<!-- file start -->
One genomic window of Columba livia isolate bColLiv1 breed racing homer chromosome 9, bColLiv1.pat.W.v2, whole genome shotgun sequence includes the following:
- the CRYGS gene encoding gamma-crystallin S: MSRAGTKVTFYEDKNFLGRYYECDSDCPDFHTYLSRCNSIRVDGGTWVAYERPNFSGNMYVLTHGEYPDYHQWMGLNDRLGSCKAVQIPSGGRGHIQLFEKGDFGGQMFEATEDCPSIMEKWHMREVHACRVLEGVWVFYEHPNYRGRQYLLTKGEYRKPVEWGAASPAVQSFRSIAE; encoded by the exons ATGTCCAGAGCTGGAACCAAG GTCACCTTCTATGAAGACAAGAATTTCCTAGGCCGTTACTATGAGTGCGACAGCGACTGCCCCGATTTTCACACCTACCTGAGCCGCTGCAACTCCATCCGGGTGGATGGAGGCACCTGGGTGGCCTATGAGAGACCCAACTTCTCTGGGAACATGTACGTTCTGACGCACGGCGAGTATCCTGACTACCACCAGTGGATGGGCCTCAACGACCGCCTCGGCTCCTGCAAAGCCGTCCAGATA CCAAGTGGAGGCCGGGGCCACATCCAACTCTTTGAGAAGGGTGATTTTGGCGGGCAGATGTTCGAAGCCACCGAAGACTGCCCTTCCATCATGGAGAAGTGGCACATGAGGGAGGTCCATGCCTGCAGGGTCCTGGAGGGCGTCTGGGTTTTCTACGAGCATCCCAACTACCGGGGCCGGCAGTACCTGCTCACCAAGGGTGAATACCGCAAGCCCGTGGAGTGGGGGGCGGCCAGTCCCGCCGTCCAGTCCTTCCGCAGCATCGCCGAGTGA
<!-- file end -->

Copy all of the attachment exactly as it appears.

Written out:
One genomic window of Columba livia isolate bColLiv1 breed racing homer chromosome 9, bColLiv1.pat.W.v2, whole genome shotgun sequence includes the following:
- the CRYGS gene encoding gamma-crystallin S: MSRAGTKVTFYEDKNFLGRYYECDSDCPDFHTYLSRCNSIRVDGGTWVAYERPNFSGNMYVLTHGEYPDYHQWMGLNDRLGSCKAVQIPSGGRGHIQLFEKGDFGGQMFEATEDCPSIMEKWHMREVHACRVLEGVWVFYEHPNYRGRQYLLTKGEYRKPVEWGAASPAVQSFRSIAE; encoded by the exons ATGTCCAGAGCTGGAACCAAG GTCACCTTCTATGAAGACAAGAATTTCCTAGGCCGTTACTATGAGTGCGACAGCGACTGCCCCGATTTTCACACCTACCTGAGCCGCTGCAACTCCATCCGGGTGGATGGAGGCACCTGGGTGGCCTATGAGAGACCCAACTTCTCTGGGAACATGTACGTTCTGACGCACGGCGAGTATCCTGACTACCACCAGTGGATGGGCCTCAACGACCGCCTCGGCTCCTGCAAAGCCGTCCAGATA CCAAGTGGAGGCCGGGGCCACATCCAACTCTTTGAGAAGGGTGATTTTGGCGGGCAGATGTTCGAAGCCACCGAAGACTGCCCTTCCATCATGGAGAAGTGGCACATGAGGGAGGTCCATGCCTGCAGGGTCCTGGAGGGCGTCTGGGTTTTCTACGAGCATCCCAACTACCGGGGCCGGCAGTACCTGCTCACCAAGGGTGAATACCGCAAGCCCGTGGAGTGGGGGGCGGCCAGTCCCGCCGTCCAGTCCTTCCGCAGCATCGCCGAGTGA